Cartorhynchus: helping ichthyosaurs crawl back into the mainstream.

Over the last 12 months or so, I’ve been researching ichthyosaurs for my masters project, and since then, I’ve been working on publishing my results. As such, I’ve learnt a fair bit of ichthyosaur palaeobiology and systematics. I’m no expert, but at this early stage in my academic career, I can say that at the moment, ichthyosaurs (specifically ichthyosaur endocranial anatomy) are my ‘specialisation(s)’, perhaps even making me an ichthyo-sir (heh). To this end, Motani et al.’s recent publication in Nature was massive news for ichthyosaur palaeobiologists. And that’s why it’s got its own little blog post.

What’s all the fuss about then? This year (2014) marked the anniversary of the 200 years since the first appearance of ichthyosaurs in scientific literature, and ichthyosaurs are closely associated with palaeontological celebrities, both historical (Mary Anning) and rather more recent (Alfred Romer). In those 200 years, we’ve learnt a lot about ichthyosaurs, and whilst they’re not ‘some kind of fish-lizard’, they are diapsid reptiles that were some of the first tetrapods to evolve a thunniform (fish/tuna-like) bodyplan, which aided them in their marine adventures. We know what colour some of them were thanks to melanosomes (Lindgren et al. 2014), we also know that they gave birth to live young, like mammals and some sharks do. We have exceptional fossils of ichthyosaurs actually giving birth, and others with amazing detailed and undisturbed soft tissue outlines. However despite all these amazing discoveries, we still don’t know a whole lot about two major aspects of ichthyosaur palaeobiology: their precise biomechanical function (we can’t create fancy 3D digital models due to the lack of 3D specimens, most ichthyosaur remains are mostly pancake-flat, even the really awesome ones) and perhaps more importantly, how they place in wider diapsid phylogeny.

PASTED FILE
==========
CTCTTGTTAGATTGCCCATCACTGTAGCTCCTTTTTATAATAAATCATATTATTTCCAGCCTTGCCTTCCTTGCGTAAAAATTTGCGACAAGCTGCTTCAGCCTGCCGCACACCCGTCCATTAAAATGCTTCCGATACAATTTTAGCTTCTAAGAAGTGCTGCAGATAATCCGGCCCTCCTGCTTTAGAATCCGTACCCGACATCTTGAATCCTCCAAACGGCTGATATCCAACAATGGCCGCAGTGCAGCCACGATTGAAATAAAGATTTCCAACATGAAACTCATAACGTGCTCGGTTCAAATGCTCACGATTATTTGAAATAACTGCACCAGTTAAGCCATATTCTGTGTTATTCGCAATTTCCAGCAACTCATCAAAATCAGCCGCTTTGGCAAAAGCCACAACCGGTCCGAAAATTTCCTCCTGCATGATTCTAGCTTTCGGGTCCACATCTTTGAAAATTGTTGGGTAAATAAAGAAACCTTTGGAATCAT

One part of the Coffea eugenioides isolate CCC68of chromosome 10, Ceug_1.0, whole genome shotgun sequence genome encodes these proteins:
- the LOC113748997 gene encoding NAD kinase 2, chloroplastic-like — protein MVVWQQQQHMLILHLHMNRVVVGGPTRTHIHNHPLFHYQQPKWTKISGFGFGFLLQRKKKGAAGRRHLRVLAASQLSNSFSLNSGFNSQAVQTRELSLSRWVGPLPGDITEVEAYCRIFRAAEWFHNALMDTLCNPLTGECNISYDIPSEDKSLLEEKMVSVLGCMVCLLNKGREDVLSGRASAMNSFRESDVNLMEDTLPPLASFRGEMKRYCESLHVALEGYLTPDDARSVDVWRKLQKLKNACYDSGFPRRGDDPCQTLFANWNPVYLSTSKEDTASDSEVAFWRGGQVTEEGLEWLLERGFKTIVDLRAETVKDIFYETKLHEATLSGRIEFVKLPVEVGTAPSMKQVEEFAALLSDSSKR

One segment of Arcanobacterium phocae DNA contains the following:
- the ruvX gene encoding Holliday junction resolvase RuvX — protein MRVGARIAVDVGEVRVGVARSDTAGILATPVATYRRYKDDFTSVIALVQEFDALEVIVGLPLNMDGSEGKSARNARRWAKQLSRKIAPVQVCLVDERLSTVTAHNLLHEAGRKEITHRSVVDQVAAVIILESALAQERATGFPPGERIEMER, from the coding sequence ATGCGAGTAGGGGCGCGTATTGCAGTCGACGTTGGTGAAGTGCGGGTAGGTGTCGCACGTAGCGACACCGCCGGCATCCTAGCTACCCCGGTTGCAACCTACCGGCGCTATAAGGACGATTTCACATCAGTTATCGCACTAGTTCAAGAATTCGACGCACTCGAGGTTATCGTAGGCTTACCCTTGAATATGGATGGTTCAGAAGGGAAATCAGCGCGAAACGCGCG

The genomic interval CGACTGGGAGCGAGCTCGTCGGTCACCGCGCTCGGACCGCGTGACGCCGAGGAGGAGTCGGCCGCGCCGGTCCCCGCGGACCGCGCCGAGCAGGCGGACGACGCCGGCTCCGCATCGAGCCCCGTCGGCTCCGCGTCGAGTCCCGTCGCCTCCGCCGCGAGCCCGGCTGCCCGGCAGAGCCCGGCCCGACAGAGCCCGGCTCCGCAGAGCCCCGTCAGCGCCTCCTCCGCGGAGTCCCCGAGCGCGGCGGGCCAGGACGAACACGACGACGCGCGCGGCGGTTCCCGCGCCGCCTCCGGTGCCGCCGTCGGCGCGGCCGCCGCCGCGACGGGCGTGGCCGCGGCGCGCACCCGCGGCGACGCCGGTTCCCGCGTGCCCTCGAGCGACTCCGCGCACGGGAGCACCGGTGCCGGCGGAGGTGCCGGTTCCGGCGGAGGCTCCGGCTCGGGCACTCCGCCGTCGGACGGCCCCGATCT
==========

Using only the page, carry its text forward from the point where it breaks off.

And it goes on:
The miracle of ichthyosaur birth, over 200 million years-ago. Very cool.

The miracle of ichthyosaur birth, over 200 million years-ago. Very cool.

Now before I go any further, it might be a good idea to explain what I mean by diapsid. Diapsida is a group of organisms (more specifically tetrapods) that have two temporal fenestrae (holes) in each side of their heads. Now this is a pretty large group, including archosaurs (dinosaurs, birds and crocs), lizards, snakes and tuataras. So whilst we have some vague idea where ichthyosaurs lie within this pretty large evolutionary tree, we’re not entirely sure. Why? Well because we don’t have transitionary fossils, ichthyosaurs previously (before Motani et al. 2014) appeared in the fossil record as highly adapted marine reptiles, well suited to the marine environment (remember, they look like fishes). So without any hint of which precise group of terrestrial organisms they evolved from, the topic of where ichthyosaurs came from is highly debated. So much in fact that in 2006, a very prominent ichthyosaur worker, Michael Maisch declared that the placement of ichthyosaurs within Diapsida was “…impossible…” (Maisch et al. 2006) without more basal specimens.